Have a Variety. Plant for some contrast and drama. This can be done with contrasts of color of bloom, but also colors of foliage. A variety of different plant heights, shapes, fragrance, and textures will add interest to your garden. (Texture can be from foliage or bloom.)

Plan Plant Placement-Plant in drifts and tiers. Perennials planted in drifts (groups of 3 or more) produce a more visual effect than individual flowers. You can have the shape of the drift mirror the shape of the bed, so the long side faces the viewer. Drifts can overlap for pleasing color contrasts, and to make beds look rich and layered.

Perennials show best when they are planted in tiers, or
according to height.
Small plants go in the front of the bed, medium sized plants in the middle, and tall plants in the back. In island beds, tall plants go in the center. Create a little variety by putting a few plants out of place. You can plant a few medium sized plants (perhaps with delicate foliage) in the front to break up the predictable pattern of tiers. Both tall and short vertical plants will add excitement to the bed by breaking out of the gardenŐs rounded form, taking your eye with it. They can be used to give parts of your garden emphasis.

Have a Focal Point. Just like a room should have a focal point, your garden should have a focal point. Take advantage of a natural focal point, or create one with a statue, birdbath, or fountain. Plants can be used to create a focal point, either using colors, texture, shape (especially verticals), or height.

Plantings along an inner curve can become a focal point, or a specimen plant can be used.

Site Preparation
For the most part perennials are planted in the spring or in the fall. Because of this time-frame you have plenty of opportunity to improve your planting site. Experts recommend that site preparation begin several months before the actual planting. If you plan to plant in the fall you can prepare your site in mid-summer. If your plans are to plant in the spring then begin your site preparation in mid to late fall.

Till your bed about one foot down and be sure to mix the soil thoroughly. The next step is add some type of organic material such as peat moss or leaf compost. Keep the soil loose until you are ready to plant. For more exact fertilizer requirements take a soil sample to your local garden center for analysis.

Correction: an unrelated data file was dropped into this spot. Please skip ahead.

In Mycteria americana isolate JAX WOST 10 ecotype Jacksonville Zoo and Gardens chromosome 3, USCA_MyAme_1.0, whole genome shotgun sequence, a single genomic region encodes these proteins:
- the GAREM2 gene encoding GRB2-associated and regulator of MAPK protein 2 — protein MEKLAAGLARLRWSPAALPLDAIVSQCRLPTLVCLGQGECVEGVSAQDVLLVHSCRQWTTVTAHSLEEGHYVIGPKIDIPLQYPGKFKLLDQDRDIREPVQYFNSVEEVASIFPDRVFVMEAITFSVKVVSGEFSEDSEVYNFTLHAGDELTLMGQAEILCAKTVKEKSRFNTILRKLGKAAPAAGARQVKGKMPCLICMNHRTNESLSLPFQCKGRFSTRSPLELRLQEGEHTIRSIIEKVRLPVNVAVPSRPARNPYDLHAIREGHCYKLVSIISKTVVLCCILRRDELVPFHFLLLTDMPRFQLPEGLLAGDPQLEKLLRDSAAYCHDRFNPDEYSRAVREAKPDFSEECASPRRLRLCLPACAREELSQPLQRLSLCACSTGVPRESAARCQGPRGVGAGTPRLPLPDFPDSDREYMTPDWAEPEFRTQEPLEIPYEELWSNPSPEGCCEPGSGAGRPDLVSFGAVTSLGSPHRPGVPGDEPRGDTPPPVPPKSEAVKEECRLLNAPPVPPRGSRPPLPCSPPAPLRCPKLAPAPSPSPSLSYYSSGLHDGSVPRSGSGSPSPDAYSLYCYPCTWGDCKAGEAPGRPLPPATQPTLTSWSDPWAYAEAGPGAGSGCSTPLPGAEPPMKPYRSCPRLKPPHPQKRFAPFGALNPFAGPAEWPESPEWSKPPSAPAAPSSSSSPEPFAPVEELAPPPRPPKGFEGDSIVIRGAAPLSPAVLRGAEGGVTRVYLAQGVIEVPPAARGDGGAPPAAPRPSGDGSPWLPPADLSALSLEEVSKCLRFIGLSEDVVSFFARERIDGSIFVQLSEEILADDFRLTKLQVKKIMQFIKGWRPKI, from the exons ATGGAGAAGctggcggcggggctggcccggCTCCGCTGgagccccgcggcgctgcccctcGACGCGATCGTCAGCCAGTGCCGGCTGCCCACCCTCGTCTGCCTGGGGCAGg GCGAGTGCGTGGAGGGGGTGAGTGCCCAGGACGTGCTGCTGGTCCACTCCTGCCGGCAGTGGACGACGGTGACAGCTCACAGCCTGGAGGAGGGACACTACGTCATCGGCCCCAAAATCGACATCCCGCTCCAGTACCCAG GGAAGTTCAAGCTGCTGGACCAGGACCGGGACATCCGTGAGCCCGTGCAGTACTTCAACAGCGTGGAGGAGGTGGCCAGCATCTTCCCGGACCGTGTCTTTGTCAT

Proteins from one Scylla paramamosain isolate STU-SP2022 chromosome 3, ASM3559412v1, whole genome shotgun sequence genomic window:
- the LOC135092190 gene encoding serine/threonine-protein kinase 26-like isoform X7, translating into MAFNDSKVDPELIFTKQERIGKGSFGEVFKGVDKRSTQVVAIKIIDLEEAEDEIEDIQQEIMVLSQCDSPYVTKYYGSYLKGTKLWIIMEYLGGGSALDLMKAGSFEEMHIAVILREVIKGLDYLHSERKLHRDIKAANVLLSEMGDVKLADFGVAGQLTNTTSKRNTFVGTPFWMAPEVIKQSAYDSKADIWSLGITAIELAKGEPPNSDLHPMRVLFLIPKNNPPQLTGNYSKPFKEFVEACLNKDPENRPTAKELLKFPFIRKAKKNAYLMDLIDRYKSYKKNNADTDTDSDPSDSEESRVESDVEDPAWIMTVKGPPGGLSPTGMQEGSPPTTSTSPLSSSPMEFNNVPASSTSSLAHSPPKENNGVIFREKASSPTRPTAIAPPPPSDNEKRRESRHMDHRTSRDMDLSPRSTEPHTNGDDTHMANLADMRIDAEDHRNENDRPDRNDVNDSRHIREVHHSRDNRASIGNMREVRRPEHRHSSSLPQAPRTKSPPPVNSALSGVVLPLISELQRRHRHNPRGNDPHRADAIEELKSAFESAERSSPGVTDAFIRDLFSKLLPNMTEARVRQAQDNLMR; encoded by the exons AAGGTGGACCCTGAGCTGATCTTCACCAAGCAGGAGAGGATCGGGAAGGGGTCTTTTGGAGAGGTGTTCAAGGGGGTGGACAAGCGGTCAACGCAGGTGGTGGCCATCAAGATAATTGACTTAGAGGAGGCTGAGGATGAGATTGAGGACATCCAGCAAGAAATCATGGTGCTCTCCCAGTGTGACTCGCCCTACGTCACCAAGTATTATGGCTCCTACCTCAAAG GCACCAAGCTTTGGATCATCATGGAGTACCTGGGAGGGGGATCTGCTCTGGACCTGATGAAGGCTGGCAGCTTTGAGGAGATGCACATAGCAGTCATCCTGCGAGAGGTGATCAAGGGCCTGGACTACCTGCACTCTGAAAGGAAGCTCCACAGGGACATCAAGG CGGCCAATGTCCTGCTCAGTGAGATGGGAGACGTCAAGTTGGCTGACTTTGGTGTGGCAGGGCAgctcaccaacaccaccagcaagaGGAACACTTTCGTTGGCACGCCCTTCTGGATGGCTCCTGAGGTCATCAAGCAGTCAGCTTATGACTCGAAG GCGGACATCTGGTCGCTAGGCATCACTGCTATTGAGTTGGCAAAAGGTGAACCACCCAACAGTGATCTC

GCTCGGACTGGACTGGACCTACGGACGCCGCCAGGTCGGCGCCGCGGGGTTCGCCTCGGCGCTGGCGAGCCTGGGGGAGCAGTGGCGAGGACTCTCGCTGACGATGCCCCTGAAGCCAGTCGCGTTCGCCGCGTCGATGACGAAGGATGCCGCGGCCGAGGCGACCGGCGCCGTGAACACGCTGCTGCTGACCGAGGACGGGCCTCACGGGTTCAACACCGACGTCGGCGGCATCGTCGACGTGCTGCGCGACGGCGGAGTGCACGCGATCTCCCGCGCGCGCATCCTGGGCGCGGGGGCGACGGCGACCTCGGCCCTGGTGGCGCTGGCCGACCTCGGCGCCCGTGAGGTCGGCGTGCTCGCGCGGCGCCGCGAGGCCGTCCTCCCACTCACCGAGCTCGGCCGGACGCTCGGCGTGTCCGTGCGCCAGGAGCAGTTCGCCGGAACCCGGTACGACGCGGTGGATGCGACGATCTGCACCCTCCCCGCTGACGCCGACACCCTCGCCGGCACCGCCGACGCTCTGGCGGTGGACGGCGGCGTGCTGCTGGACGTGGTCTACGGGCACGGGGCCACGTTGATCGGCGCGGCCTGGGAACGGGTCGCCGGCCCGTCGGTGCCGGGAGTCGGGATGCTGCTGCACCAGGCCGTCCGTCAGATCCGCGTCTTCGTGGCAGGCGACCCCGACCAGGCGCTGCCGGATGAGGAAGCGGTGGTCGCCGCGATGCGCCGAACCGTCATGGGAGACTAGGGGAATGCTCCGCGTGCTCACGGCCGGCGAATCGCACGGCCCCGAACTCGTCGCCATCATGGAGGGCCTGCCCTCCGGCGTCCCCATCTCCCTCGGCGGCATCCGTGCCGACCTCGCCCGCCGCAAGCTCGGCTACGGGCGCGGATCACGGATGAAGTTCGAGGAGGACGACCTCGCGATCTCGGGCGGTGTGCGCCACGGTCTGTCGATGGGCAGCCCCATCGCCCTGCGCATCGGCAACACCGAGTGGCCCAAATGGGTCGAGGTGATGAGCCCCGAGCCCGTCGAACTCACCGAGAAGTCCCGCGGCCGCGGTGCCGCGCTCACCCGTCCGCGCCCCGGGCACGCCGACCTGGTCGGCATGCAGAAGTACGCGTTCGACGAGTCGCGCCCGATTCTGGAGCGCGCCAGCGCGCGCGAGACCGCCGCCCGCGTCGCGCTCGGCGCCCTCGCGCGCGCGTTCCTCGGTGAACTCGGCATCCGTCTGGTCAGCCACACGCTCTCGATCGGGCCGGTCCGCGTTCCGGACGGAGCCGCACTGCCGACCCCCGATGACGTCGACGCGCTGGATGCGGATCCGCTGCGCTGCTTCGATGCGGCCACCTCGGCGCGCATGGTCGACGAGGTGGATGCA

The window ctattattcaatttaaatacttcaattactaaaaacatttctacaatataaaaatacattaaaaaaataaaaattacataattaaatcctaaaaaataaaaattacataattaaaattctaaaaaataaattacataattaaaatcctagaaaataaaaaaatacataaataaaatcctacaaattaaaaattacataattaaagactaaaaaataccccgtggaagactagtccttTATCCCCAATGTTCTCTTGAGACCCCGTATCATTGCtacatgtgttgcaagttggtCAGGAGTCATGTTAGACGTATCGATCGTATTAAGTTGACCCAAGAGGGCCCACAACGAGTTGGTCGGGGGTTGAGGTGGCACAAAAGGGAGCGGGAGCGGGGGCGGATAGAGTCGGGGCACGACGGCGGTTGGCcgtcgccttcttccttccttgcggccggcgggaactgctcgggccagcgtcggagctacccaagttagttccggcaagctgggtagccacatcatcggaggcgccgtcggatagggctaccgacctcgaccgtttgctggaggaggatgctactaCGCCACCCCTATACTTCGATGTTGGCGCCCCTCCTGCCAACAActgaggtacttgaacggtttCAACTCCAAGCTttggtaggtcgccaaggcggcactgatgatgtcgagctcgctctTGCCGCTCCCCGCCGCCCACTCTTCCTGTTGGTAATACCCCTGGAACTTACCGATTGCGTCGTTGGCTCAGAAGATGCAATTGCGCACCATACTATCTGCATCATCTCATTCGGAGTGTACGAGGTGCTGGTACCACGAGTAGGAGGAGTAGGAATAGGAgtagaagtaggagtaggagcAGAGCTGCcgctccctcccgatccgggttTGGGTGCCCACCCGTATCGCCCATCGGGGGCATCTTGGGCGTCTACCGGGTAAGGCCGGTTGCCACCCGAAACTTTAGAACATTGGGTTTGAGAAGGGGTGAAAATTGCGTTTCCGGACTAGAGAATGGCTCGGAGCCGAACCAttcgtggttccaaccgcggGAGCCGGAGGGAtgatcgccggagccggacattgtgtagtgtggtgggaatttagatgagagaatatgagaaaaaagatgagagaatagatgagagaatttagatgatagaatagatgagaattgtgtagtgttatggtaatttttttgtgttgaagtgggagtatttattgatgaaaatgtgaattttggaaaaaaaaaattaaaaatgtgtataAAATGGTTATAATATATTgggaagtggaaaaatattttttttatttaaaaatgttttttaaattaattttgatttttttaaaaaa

The plants listed often come in many different colors and can be purchased in different sizes. Remember to ask the size of the plant when full grown. See your local garden center and Illinois Certified Nursery Professional for a more complete list of available perennials.

Perennials for Sun and Part Sun

  • Achillea m. "Paprika" (Yarrow)
  • Alcea rosea (Hollyhocks)
  • Aquilegia alpine (Columbine)
  • Asclepias tuberosa (Butterfly Weed)
  • Aster alpinus (Alpine Aster)
  • Baptisia australis (False Indigo)
  • Buddleia (Butterfly Bush)
  • Calthus palustrus (Marsh Marigold)
  • Campanula persicifolia (Bells of Heaven)
  • Catananche caerulea (Cupid's Dart)
  • Chrysanthemum luechanthemum (Ox Eye Daisy)
  • Delphinium "Bellamosa" (Larkspur)
  • Digitalis "Giant Shirley" (Foxglove)
  • Echinacea p. "Alba" (Coneflower)
  • Erigeron (Fleabane)
  • Gaillardia pulchella (Daisy Indian Blanket)
  • Geranium c. ballerina (Hardy Geranium)
  • Gypsophila "Pacifica" (Baby's Breath)
  • Hemerocallis (Daylily)
  • Heuchera (Coral Bells)
  • Hibiscus (Hibiscus)
  • Iberis sempervirens (Candy Tuft)
  • Iris hybrids (Iris)
  • Liatris pycnostachya (Kansas Gayfeather)
  • Linaria vulgaris (Butter & Eggs)
  • Monarda (Bee Balm
  • Oenothera (Missouri Primrose)
  • Paeonia suffruticosa (Tree Peony)
  • Papaver alpinium (Alpine Poppy)
  • Phlox maculata (Garden Phlox)
  • Rudbeckia hirta (Black Eye Susan)
  • Salvia coccinea (Salvia/Sage)
  • Sedum (Stonecrop)
  • Sempervivum arachnoides (Hens & Chicks)
  • Stachys lanata (Lambs Ear)
  • Veronica incana (Speedwell)

Shade and Part Shade

  • Anemone hup. (Japanese Anemone)
  • Aruncas "Kneiffi" (Goatsbeard)
  • Astilbe c. "Pumila" (Dwf. Chinese Astilbe)
  • Bergenia (Morning Red)
  • Cimicifuga "White Pearl" (Bugbane)
  • Convallaria majalis (Lily of the Valley)
  • Fern-Athyrium Filix-femina (Lady Fern)
  • Filipendula vulgaris (Meadowsweet)
  • Geranium sanguineum (Hardy Geranium)
  • Hosta lancifolia (Hosta)